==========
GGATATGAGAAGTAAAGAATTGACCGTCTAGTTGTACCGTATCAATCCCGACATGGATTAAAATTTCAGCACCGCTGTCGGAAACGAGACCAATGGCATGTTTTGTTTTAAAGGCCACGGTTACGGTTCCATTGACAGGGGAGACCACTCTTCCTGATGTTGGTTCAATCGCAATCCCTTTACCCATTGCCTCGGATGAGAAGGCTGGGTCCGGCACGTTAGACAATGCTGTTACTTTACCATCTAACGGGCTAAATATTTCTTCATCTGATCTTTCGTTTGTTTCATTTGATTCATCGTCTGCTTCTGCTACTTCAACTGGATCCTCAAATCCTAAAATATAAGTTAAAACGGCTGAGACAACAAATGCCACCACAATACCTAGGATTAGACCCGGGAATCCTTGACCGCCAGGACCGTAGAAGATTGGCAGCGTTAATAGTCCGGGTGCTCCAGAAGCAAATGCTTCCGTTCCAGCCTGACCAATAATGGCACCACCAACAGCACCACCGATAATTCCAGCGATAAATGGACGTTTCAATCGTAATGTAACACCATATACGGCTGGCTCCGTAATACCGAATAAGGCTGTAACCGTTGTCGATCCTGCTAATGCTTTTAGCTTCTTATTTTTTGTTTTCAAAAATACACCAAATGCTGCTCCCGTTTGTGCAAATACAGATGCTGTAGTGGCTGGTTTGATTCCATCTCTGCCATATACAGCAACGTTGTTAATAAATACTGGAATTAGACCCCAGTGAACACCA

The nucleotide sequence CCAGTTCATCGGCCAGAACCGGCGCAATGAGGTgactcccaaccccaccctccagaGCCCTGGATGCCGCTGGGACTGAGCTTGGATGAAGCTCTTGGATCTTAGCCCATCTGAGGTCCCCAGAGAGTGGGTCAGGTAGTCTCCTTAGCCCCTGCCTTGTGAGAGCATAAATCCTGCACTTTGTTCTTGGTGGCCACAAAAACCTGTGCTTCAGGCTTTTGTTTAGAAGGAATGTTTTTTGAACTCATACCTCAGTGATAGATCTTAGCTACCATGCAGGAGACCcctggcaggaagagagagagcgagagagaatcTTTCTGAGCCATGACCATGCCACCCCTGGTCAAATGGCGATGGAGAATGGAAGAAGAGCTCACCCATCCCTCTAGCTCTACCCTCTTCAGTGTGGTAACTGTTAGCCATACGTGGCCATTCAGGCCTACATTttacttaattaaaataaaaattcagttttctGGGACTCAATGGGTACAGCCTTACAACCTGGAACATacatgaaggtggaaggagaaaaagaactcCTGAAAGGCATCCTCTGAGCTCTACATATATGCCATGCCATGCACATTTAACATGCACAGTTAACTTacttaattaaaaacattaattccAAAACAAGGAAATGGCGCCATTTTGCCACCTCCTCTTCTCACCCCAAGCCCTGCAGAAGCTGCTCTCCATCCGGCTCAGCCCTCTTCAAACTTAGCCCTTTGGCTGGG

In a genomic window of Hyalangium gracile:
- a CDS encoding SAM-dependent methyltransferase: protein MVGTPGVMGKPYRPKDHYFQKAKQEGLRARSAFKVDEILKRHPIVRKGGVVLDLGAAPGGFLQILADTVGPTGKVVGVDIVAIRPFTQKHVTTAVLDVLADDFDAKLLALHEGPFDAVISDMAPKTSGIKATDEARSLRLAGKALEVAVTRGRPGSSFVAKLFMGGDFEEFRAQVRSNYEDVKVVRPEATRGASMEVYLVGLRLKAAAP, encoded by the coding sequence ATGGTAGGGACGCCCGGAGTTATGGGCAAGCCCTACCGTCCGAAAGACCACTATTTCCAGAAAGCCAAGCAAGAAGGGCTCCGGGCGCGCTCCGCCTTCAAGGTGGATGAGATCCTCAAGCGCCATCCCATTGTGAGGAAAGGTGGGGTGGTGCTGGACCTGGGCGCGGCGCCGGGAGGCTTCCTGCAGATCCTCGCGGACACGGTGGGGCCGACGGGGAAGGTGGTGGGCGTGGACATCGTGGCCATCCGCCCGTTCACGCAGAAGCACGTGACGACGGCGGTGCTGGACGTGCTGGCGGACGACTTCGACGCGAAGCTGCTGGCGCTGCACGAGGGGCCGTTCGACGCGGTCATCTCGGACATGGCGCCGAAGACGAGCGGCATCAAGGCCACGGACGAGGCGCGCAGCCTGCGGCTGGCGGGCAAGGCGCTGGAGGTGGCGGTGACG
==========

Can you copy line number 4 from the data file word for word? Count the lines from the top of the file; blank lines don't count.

- a CDS encoding SAM-dependent methyltransferase: protein MVGTPGVMGKPYRPKDHYFQKAKQEGLRARSAFKVDEILKRHPIVRKGGVVLDLGAAPGGFLQILADTVGPTGKVVGVDIVAIRPFTQKHVTTAVLDVLADDFDAKLLALHEGPFDAVISDMAPKTSGIKATDEARSLRLAGKALEVAVTRGRPGSSFVAKLFMGGDFEEFRAQVRSNYEDVKVVRPEATRGASMEVYLVGLRLKAAAP, encoded by the coding sequence ATGGTAGGGACGCCCGGAGTTATGGGCAAGCCCTACCGTCCGAAAGACCACTATTTCCAGAAAGCCAAGCAAGAAGGGCTCCGGGCGCGCTCCGCCTTCAAGGTGGATGAGATCCTCAAGCGCCATCCCATTGTGAGGAAAGGTGGGGTGGTGCTGGACCTGGGCGCGGCGCCGGGAGGCTTCCTGCAGATCCTCGCGGACACGGTGGGGCCGACGGGGAAGGTGGTGGGCGTGGACATCGTGGCCATCCGCCCGTTCACGCAGAAGCACGTGACGACGGCGGTGCTGGACGTGCTGGCGGACGACTTCGACGCGAAGCTGCTGGCGCTGCACGAGGGGCCGTTCGACGCGGTCATCTCGGACATGGCGCCGAAGACGAGCGGCATCAAGGCCACGGACGAGGCGCGCAGCCTGCGGCTGGCGGGCAAGGCGCTGGAGGTGGCGGTGACG